What the commentators said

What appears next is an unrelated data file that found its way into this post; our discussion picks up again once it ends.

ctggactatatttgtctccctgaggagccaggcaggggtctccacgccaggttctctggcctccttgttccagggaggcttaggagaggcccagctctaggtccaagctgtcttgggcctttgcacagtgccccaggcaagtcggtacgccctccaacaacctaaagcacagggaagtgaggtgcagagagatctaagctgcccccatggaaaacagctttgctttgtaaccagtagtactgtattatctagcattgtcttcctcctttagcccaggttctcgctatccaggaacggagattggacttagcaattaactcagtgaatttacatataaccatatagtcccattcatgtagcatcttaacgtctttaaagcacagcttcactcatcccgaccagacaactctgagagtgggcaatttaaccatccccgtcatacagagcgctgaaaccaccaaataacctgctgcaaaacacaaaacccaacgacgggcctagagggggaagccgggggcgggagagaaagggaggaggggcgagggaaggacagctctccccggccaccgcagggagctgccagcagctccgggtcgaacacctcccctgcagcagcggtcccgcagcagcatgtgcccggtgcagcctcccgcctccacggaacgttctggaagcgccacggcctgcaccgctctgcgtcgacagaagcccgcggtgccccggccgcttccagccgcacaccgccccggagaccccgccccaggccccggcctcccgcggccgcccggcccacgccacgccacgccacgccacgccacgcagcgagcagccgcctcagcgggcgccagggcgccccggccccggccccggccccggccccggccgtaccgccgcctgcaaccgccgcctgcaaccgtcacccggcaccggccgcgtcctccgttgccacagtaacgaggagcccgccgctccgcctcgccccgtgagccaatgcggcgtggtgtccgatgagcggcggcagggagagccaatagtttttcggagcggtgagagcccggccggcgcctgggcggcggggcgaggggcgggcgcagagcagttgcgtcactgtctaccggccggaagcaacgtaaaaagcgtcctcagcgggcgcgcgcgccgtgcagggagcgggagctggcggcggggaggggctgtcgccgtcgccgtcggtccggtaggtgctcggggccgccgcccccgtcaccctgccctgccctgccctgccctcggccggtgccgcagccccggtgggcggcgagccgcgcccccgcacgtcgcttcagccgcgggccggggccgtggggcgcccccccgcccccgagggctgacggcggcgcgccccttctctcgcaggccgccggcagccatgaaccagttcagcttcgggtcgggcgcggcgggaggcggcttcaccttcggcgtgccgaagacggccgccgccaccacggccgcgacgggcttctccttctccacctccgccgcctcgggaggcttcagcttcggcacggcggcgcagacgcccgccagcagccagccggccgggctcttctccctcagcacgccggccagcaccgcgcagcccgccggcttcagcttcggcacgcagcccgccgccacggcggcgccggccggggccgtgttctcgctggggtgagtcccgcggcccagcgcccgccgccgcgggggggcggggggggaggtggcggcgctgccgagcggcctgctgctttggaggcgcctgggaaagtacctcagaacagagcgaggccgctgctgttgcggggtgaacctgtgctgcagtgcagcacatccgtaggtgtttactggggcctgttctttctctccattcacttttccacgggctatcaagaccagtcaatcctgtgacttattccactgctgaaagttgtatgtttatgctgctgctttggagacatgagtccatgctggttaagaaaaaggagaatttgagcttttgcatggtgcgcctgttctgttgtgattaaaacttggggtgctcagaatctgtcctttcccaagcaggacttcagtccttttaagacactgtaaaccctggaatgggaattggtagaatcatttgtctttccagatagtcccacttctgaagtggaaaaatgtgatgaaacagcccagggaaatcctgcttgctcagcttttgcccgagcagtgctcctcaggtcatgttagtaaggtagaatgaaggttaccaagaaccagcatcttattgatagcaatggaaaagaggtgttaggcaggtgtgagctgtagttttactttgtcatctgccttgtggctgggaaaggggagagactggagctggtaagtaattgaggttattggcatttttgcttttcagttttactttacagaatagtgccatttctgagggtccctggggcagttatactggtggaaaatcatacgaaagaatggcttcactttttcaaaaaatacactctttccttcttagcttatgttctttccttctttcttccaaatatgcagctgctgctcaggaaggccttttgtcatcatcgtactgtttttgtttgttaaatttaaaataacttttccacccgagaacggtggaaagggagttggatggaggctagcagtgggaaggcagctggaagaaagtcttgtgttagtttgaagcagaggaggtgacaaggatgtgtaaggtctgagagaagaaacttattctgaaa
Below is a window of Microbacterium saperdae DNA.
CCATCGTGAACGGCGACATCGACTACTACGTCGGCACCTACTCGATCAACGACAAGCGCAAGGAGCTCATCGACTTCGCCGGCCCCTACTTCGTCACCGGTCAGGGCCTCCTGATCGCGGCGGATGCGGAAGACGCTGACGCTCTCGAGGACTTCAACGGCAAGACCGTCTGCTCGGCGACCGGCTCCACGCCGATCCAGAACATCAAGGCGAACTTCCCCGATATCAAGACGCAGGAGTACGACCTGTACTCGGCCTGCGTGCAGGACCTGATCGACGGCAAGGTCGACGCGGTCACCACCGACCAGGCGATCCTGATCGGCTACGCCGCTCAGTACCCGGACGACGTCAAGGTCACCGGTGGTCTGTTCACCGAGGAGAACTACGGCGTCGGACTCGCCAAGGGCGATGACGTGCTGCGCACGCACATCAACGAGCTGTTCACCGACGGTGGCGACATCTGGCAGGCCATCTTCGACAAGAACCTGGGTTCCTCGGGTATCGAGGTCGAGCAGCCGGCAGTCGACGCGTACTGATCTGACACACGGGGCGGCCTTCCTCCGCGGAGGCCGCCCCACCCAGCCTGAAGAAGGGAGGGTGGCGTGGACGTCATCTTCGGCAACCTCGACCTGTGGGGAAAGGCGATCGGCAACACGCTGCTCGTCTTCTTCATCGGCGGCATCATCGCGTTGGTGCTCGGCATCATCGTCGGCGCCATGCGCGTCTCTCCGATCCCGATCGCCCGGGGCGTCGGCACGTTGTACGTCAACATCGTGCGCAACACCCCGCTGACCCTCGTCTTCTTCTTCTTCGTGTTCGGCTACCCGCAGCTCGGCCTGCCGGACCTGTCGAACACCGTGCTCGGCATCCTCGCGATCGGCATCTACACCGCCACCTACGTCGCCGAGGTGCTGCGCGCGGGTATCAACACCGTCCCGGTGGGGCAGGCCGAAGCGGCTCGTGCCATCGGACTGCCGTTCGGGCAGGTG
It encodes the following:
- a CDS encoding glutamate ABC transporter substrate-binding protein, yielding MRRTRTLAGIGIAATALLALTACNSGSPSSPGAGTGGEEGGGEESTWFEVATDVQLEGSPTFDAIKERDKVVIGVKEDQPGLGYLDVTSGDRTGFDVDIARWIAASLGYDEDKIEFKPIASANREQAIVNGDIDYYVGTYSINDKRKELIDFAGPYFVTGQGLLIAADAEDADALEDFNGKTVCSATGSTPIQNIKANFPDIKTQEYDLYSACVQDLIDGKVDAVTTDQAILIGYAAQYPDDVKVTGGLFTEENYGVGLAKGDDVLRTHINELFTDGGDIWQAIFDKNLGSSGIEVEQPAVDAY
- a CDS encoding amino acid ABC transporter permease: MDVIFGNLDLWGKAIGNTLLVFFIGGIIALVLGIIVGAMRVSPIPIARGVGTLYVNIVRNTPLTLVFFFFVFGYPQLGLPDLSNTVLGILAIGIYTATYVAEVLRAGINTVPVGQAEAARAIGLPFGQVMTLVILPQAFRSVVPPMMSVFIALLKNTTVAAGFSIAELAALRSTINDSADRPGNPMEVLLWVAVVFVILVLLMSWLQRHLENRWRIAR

It’s the humbug I can’t abide, said Philip Johnston in The Daily Telegraph. Why on earth should the Queen apologise, as Labour now insists, for the Duchy of Lancaster investing some of her money in the Cayman Islands? It’s a perfectly legal manoeuvre, as her accusers well know. The Labour Party itself rents its London HQ from a tax-exempt property trust based in Jersey. The Guardian, now on its high horse about this, used a tax-exempt shell company in the Caymans to purchase the media group Emap. This “scandal” simply reveals what we already knew: that the rich “avail themselves of legitimate tax vehicles offshore to limit their liabilities”. That misses the point, said Will Gore in The Independent. The issue “is about perception, not legal technicalities”. It doesn’t matter if those of us with a pension turn out to have a bit of that money in offshore funds. What the British public hates is the idea that the super-rich, advised by clever lawyers and tax experts, are gaining a further advantage over the rest of us. The Queen, through no fault of her own, has become an emblem of the inequality that entails. Legal or not, the tax haven system is a form of theft, said Gabriel Zucman in The Guardian. It enables multinationals to shift their yearly profits from the places where they do most of their business to places with bargain tax rates: for the UK alone, the bill for such accountancy manipulation adds up to s12.7bn a year. It also enables ultra-wealthy people to hide their money in faceless shell corporations and avoid tax altogether: the equivalent of 10% of global GDP is held offshore by rich individuals. Yet fixing the system may not be that hard, said Ben Chu in The Independent. Law firms, banks and accountants have created a “convenient smokescreen” of complexity for their clients; much could be done simply by insisting on the automatic exchange of tax information between different states. We just need to end the secrecy over how much tax an individual is paying and in which country: “everything flows from that”.